Tower of Song: The Songs of Leonard Cohen, Various Artists (1995)

Like the Beatles, Dylan, and the Velvet Underground, Leonard Cohen stands like a Colossus over the straits through which modern music has passed. His gravel-voiced penitence and insightful lyrical ambiguities have indelibly influenced the course of popular music. Interest in Cohen resurged when Concrete Blonde struck gold with its heartfelt rendition of "Everybody Knows" on the Pump Up the Volume soundtrack, Kurt Cobain evoked a "Leonard Cohen afterworld" on "Pennyroyal Tea" (where he soon thereafter took up early retirement), and Cohen himself bookended Oliver Stone's Natural Born Killers with his distinctive musings.

Enter Tower of Song, one of the more high-profile industry tributes to Mr. Cohen, featuring 13 artists from a variety of genres and a liner notes tribute penned by Tom Robbins. Unfortunately, Robbins may be the only one involved in this affair who brought any originality to bear on Cohen's legacy. Although most of the songs on Tower are faithful renditions of Cohen's earlier vision, few -- if any -- transcend the originals.

The best tunes on Tower are those that attempt to convey Cohen's innate creepiness. Bono took time off of Passengers to spook up "Hallelujah," while Peter Gabriel returns to his own eerie Mercy Street to search for "Suzanne." And speaking of Suzannes, Suzanne Vega scores the most points on the album with "Story of Isaac," a stripped-down, soul-baring plea that comes closest to evoking Cohen's glory days.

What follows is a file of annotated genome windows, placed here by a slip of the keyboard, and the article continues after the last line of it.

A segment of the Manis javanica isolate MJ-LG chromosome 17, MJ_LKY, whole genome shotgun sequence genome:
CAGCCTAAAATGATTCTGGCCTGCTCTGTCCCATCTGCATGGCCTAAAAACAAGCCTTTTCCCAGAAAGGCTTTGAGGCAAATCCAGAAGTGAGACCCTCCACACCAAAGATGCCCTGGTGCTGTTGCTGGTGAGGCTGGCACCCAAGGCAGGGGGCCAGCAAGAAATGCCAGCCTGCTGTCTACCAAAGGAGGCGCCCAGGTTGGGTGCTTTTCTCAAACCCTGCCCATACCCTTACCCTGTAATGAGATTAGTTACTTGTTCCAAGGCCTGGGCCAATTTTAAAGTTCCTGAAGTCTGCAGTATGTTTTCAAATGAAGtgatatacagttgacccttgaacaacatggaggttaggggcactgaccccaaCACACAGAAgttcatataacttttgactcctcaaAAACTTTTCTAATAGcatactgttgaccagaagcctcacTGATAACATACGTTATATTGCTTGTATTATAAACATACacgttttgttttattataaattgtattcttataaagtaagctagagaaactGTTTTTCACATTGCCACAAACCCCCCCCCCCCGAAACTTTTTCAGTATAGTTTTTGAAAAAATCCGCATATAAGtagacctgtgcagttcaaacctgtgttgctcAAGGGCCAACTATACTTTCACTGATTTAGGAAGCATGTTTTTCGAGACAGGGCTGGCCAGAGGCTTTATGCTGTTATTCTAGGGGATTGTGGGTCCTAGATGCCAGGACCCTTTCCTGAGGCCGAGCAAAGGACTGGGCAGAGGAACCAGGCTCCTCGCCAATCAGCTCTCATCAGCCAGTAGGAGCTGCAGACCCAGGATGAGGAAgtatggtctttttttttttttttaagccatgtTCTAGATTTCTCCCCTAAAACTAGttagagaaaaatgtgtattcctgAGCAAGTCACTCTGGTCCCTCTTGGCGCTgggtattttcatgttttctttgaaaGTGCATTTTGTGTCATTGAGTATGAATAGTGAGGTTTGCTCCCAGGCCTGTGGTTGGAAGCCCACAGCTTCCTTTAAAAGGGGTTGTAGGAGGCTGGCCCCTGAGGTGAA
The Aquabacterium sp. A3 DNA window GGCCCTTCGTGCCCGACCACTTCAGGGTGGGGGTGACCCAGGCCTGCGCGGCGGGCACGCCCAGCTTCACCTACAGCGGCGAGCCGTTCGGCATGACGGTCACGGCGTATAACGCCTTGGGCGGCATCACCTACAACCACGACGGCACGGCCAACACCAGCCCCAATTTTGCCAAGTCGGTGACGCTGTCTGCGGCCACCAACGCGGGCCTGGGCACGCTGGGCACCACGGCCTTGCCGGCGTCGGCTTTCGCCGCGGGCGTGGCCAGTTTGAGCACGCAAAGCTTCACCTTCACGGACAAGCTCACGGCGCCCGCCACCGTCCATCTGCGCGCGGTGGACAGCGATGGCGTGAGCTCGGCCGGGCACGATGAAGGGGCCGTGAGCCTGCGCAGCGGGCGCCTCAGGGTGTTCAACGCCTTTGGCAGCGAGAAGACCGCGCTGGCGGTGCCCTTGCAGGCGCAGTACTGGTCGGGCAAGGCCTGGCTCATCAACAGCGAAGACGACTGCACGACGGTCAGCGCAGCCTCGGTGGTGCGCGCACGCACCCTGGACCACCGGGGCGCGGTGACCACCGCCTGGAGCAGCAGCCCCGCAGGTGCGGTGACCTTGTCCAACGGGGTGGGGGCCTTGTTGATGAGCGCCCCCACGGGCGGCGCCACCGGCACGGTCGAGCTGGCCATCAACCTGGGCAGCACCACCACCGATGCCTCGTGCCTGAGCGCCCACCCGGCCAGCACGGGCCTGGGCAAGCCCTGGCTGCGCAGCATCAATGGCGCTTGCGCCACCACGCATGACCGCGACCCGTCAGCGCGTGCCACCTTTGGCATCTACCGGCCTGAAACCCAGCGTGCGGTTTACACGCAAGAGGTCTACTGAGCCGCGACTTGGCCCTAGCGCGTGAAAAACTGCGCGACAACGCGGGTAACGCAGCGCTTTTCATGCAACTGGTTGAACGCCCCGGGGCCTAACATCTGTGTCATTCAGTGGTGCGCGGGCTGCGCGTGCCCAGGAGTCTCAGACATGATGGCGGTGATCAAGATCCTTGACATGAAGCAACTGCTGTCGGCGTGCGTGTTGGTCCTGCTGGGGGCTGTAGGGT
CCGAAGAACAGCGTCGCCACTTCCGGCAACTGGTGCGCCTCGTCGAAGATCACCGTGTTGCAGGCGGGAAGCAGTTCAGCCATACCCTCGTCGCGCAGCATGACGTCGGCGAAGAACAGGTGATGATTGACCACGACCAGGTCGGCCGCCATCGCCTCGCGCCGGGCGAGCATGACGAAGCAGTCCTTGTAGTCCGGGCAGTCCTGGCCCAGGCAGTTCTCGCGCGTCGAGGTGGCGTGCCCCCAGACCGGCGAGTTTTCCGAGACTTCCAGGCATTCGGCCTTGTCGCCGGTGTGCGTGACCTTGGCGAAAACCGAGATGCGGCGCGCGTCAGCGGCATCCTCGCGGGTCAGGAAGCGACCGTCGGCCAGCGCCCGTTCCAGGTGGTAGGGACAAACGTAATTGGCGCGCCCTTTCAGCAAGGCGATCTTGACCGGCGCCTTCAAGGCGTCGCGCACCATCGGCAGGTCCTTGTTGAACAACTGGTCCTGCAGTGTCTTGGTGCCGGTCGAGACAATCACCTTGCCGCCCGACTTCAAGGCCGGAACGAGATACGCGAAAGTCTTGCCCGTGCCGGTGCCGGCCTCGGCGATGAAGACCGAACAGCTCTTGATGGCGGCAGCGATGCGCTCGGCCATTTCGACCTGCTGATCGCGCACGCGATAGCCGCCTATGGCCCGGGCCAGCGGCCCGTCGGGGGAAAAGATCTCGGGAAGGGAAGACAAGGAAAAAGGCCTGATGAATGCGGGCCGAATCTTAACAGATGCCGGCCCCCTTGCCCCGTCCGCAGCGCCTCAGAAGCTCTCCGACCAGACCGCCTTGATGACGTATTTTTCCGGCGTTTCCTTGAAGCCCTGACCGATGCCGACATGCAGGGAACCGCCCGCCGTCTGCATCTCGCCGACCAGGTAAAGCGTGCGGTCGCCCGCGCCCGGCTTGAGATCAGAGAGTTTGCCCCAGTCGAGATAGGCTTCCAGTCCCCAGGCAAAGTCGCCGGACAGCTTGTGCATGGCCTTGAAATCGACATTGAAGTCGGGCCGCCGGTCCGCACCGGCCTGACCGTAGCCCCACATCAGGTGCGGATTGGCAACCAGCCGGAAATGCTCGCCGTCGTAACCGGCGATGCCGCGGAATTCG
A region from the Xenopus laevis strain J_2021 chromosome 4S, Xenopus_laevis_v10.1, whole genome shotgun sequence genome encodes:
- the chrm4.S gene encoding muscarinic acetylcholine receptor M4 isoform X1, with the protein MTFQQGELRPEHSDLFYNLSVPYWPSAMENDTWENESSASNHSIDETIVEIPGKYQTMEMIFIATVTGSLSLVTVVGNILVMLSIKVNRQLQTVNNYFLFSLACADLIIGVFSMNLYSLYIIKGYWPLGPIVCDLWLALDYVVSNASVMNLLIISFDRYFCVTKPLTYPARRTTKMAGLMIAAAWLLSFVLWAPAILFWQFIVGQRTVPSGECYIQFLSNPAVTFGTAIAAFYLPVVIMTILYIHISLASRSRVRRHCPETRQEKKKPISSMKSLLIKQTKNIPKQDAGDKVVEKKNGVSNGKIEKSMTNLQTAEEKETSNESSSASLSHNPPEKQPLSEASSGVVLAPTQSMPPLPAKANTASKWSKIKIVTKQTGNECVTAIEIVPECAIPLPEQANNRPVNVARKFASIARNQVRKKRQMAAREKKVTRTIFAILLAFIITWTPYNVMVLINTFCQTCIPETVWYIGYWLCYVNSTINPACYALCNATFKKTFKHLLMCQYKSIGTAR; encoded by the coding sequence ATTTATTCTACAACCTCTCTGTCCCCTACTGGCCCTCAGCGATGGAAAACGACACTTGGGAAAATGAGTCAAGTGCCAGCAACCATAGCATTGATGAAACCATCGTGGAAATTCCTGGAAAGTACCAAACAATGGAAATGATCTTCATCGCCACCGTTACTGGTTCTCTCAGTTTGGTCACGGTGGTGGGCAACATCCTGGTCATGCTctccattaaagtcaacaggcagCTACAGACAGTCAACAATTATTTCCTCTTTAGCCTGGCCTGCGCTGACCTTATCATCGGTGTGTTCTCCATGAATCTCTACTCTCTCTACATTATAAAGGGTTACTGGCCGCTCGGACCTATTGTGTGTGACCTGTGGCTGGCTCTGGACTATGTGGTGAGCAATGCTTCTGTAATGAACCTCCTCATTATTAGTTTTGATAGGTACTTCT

Unfortunately, the rest of the artists merely go through the motions. Tori Amos's "Famous Blue Raincoat" is yet another version of the same old song she's renamed and redone a dozen times over, complete with -- you guessed it -- cascading piano. Worse, Don Henley's Eagle-fied "Everybody Knows" doesn't even do justice to the Concrete Blonde version, let alone Cohen's original. Martin Gore's "Coming Back to You" is relatively bland and will probably only be enjoyed as a curio for Depeche Mode fans. Even Elton John washes out with a depressingly insipid version of "I'm Your Man."

Unless you're a huge fan of one of the included artists, you would do better to consult the works of Cohen himself in order to appreciate the man's lyrical mischief and enormous impact on modern music. This Tower rests in the shadow of Cohen.

[First appeared in Harvard Independent, 1995.]

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